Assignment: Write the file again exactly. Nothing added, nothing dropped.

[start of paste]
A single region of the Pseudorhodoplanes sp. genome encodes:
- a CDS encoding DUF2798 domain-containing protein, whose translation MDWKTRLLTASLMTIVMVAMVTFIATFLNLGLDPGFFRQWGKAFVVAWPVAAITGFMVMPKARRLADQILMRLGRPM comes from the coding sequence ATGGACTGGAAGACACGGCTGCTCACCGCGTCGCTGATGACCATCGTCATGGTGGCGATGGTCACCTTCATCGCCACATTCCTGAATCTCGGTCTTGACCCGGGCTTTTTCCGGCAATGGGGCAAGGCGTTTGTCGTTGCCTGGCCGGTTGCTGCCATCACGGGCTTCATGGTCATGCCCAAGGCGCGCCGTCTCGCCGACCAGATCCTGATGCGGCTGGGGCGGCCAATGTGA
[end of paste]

A single region of the Pseudorhodoplanes sp. genome encodes:
- a CDS encoding DUF2798 domain-containing protein, whose translation MDWKTRLLTASLMTIVMVAMVTFIATFLNLGLDPGFFRQWGKAFVVAWPVAAITGFMVMPKARRLADQILMRLGRPM comes from the coding sequence ATGGACTGGAAGACACGGCTGCTCACCGCGTCGCTGATGACCATCGTCATGGTGGCGATGGTCACCTTCATCGCCACATTCCTGAATCTCGGTCTTGACCCGGGCTTTTTCCGGCAATGGGGCAAGGCGTTTGTCGTTGCCTGGCCGGTTGCTGCCATCACGGGCTTCATGGTCATGCCCAAGGCGCGCCGTCTCGCCGACCAGATCCTGATGCGGCTGGGGCGGCCAATGTGA